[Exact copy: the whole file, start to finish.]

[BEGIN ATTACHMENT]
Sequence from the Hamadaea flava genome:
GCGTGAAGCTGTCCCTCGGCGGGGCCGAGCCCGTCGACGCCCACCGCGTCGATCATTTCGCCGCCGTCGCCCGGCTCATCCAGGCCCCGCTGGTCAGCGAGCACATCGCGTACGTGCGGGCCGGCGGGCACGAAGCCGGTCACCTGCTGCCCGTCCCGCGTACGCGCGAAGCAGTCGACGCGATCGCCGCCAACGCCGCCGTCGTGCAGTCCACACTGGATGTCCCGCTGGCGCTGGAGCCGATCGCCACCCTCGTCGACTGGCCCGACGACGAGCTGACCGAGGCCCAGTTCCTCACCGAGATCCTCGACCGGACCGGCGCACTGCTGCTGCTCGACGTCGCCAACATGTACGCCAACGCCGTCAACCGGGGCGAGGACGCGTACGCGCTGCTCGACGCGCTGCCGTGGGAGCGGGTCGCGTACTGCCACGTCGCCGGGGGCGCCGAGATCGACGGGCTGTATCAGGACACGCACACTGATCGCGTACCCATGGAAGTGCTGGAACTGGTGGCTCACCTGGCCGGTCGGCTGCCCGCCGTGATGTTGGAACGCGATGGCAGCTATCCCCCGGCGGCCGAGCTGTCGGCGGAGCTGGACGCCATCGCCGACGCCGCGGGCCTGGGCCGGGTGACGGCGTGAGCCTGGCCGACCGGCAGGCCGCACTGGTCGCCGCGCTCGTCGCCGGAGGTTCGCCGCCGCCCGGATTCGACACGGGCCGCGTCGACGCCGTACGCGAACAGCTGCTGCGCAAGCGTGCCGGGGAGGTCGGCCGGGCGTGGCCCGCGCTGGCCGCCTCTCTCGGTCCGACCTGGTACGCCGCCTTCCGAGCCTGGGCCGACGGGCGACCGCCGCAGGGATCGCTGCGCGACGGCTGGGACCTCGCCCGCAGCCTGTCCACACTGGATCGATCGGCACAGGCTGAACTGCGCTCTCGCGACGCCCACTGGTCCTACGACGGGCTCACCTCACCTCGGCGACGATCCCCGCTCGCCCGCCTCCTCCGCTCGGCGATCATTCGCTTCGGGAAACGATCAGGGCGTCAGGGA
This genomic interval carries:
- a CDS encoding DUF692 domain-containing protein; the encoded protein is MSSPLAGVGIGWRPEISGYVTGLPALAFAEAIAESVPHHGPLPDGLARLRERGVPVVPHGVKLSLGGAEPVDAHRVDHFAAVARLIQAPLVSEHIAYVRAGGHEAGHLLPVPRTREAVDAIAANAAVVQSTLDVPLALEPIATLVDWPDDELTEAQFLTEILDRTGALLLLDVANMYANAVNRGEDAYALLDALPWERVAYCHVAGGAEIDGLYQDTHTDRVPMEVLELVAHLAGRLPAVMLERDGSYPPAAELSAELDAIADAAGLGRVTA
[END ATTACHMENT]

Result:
Sequence from the Hamadaea flava genome:
GCGTGAAGCTGTCCCTCGGCGGGGCCGAGCCCGTCGACGCCCACCGCGTCGATCATTTCGCCGCCGTCGCCCGGCTCATCCAGGCCCCGCTGGTCAGCGAGCACATCGCGTACGTGCGGGCCGGCGGGCACGAAGCCGGTCACCTGCTGCCCGTCCCGCGTACGCGCGAAGCAGTCGACGCGATCGCCGCCAACGCCGCCGTCGTGCAGTCCACACTGGATGTCCCGCTGGCGCTGGAGCCGATCGCCACCCTCGTCGACTGGCCCGACGACGAGCTGACCGAGGCCCAGTTCCTCACCGAGATCCTCGACCGGACCGGCGCACTGCTGCTGCTCGACGTCGCCAACATGTACGCCAACGCCGTCAACCGGGGCGAGGACGCGTACGCGCTGCTCGACGCGCTGCCGTGGGAGCGGGTCGCGTACTGCCACGTCGCCGGGGGCGCCGAGATCGACGGGCTGTATCAGGACACGCACACTGATCGCGTACCCATGGAAGTGCTGGAACTGGTGGCTCACCTGGCCGGTCGGCTGCCCGCCGTGATGTTGGAACGCGATGGCAGCTATCCCCCGGCGGCCGAGCTGTCGGCGGAGCTGGACGCCATCGCCGACGCCGCGGGCCTGGGCCGGGTGACGGCGTGAGCCTGGCCGACCGGCAGGCCGCACTGGTCGCCGCGCTCGTCGCCGGAGGTTCGCCGCCGCCCGGATTCGACACGGGCCGCGTCGACGCCGTACGCGAACAGCTGCTGCGCAAGCGTGCCGGGGAGGTCGGCCGGGCGTGGCCCGCGCTGGCCGCCTCTCTCGGTCCGACCTGGTACGCCGCCTTCCGAGCCTGGGCCGACGGGCGACCGCCGCAGGGATCGCTGCGCGACGGCTGGGACCTCGCCCGCAGCCTGTCCACACTGGATCGATCGGCACAGGCTGAACTGCGCTCTCGCGACGCCCACTGGTCCTACGACGGGCTCACCTCACCTCGGCGACGATCCCCGCTCGCCCGCCTCCTCCGCTCGGCGATCATTCGCTTCGGGAAACGATCAGGGCGTCAGGGA
This genomic interval carries:
- a CDS encoding DUF692 domain-containing protein; the encoded protein is MSSPLAGVGIGWRPEISGYVTGLPALAFAEAIAESVPHHGPLPDGLARLRERGVPVVPHGVKLSLGGAEPVDAHRVDHFAAVARLIQAPLVSEHIAYVRAGGHEAGHLLPVPRTREAVDAIAANAAVVQSTLDVPLALEPIATLVDWPDDELTEAQFLTEILDRTGALLLLDVANMYANAVNRGEDAYALLDALPWERVAYCHVAGGAEIDGLYQDTHTDRVPMEVLELVAHLAGRLPAVMLERDGSYPPAAELSAELDAIADAAGLGRVTA